Sen. Ralph Recto has filed a bill calling for the installation of solar power systems in public buildings after noting that the government’s electric bill reached P24 billion in 2017, P11.4 billion of which was incurred by national government agencies while P12.6 billion was racked up by local governments.
To compare, national agencies and local governments paid a total of P19.5 billion in 2012, which means that their total electric bill rose by almost a quarter in five years.
“Kung ang buwanang electric bill mo ay dalawang bilyong piso, aba eh dapat humanap ka ng paraan para pababain ‘yan,” Recto said.
“Tapping the sun for electricity in a tropical country is good economics, good for the environment, and good for education,” he said. “A five percent drop in the electric bill will result in P1.2 billion savings annually, an amount that can build more than 1,000 classrooms.”
Harping on solar energy’s green credentials, Recto said it does not generate greenhouse gases such as carbon, nor emit particulates that are the bane of fossil fuels.
He said installing solar panels in public schools will not only provide power to classrooms, but also skills and training to senior high school students who are enrolled in the technical-vocational track as well.
Recto said 4,000 schools are energy-starved largely because they are far from power grids. “Kung walang kuryente, walang umaandar na computer at tech-voc equipment. But solar power can end their permanent state of power blackout.”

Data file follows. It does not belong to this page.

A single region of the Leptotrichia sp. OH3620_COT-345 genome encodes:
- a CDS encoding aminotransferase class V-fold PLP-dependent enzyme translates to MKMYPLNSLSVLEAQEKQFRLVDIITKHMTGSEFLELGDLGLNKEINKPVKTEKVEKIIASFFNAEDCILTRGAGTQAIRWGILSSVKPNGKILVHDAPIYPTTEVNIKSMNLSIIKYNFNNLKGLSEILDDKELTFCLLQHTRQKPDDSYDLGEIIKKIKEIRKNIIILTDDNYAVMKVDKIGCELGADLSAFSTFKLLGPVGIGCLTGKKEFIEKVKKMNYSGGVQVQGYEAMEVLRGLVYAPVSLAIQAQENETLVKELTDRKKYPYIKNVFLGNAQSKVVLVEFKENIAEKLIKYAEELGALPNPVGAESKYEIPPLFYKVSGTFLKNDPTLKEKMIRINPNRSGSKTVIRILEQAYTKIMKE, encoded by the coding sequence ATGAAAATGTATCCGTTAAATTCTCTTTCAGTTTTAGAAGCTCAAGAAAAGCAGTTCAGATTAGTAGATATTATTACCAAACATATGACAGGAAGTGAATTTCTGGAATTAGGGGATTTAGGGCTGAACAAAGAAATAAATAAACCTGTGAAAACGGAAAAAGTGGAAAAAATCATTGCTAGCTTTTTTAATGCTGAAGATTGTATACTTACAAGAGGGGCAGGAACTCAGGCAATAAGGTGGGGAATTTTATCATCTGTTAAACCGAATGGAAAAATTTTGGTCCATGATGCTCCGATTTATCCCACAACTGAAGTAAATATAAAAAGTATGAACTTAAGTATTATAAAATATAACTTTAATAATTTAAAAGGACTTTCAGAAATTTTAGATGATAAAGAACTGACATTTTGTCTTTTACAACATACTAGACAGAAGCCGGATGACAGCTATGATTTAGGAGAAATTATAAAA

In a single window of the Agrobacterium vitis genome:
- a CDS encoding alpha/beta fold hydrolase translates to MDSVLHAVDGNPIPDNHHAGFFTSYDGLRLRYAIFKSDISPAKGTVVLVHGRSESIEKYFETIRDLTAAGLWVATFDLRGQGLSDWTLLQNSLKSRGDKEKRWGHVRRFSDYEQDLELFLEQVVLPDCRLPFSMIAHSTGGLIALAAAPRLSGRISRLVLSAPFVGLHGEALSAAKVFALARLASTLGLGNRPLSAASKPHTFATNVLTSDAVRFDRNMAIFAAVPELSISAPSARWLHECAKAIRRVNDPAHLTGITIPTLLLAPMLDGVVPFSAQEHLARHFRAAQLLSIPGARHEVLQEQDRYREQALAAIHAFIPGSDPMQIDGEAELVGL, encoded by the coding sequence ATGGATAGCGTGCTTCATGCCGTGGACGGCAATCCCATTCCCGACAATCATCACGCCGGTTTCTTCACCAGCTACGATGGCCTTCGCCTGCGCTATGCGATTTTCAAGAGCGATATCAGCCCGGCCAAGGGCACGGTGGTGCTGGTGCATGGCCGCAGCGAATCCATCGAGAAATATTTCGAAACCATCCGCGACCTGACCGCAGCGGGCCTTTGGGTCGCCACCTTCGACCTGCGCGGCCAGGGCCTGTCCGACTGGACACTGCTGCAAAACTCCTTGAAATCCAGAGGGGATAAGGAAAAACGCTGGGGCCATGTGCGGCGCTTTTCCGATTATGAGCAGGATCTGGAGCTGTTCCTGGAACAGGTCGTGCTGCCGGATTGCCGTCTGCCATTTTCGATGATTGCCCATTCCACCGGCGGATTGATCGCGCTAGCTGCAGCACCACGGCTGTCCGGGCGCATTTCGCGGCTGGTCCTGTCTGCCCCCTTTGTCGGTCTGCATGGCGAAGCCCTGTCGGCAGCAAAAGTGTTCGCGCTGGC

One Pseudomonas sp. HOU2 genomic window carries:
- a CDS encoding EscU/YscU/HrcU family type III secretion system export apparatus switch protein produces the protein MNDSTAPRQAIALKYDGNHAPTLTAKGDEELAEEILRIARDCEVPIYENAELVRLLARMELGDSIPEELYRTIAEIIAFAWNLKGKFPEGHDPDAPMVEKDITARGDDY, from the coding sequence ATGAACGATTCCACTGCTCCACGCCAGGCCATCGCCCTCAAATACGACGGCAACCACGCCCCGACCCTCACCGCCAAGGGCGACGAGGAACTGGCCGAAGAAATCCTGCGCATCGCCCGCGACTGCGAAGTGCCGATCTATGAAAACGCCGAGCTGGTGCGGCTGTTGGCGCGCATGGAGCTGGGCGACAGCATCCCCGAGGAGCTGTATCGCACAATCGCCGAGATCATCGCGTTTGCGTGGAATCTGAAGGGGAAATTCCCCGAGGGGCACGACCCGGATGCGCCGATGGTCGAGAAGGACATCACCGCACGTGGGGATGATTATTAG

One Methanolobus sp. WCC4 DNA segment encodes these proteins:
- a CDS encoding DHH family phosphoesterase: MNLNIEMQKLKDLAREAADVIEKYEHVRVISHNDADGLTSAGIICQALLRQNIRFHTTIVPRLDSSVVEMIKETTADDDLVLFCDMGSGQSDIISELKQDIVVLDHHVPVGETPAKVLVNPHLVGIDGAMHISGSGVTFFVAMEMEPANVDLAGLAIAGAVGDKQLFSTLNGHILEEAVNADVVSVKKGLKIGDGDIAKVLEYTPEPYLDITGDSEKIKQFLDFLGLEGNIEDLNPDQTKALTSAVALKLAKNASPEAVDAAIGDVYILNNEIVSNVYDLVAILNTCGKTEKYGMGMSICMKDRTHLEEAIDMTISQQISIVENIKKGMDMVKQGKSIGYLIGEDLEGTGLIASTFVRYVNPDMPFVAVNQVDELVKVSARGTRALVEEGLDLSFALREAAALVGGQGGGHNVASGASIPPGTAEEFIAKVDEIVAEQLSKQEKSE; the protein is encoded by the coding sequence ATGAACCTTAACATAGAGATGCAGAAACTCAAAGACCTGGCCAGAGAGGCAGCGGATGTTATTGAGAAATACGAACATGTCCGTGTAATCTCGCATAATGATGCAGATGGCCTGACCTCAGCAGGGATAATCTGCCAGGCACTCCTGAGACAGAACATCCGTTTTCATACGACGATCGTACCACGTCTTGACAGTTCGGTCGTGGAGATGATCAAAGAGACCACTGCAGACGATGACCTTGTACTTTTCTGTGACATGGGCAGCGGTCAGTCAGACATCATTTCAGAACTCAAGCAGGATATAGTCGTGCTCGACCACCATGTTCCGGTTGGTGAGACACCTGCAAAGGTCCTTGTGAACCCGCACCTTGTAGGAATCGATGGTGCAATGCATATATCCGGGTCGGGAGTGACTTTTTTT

Due to the advent of computerization and the expansion of night classes in urban schools, the Department of Education’s electricity bill soared by 137 percent between 2012 to 2017, from P951 million to almost P2.3 billion.
National government hospitals have also seen their power consumption spike by 50 percent between 2012 to 2017 when they paid almost P1.2 billion.
Recto said installing solar power systems on the roof of schoolbuildings, grounds of military camps, state college campuses is not rocket science as “both the technology and price have been democratized.”
“It is a complementary and supplementary source. Nakakabit pa rin ang building sa grid,” Recto stressed. “But during calamities when the grid is down, it can independently generate electricity — maybe not enough to meet the demand of a building, but having little is better than none at all.”
Recto’s proposed “Solar Energy in National Government Offices Act” provides the mechanism for an efficient, cost-effective and sustainable supply of power from solar energy systems in the bureaucracy.
It sets a timetable for the minimum share of solar power in government electricity consumption, setting an ambitious 10 percent during the pilot phase.
Another benefit of having solar panels in government properties “and seeing them work is that they will serve as demonstration units that will show the public that this clean and cheap source of power is viable.”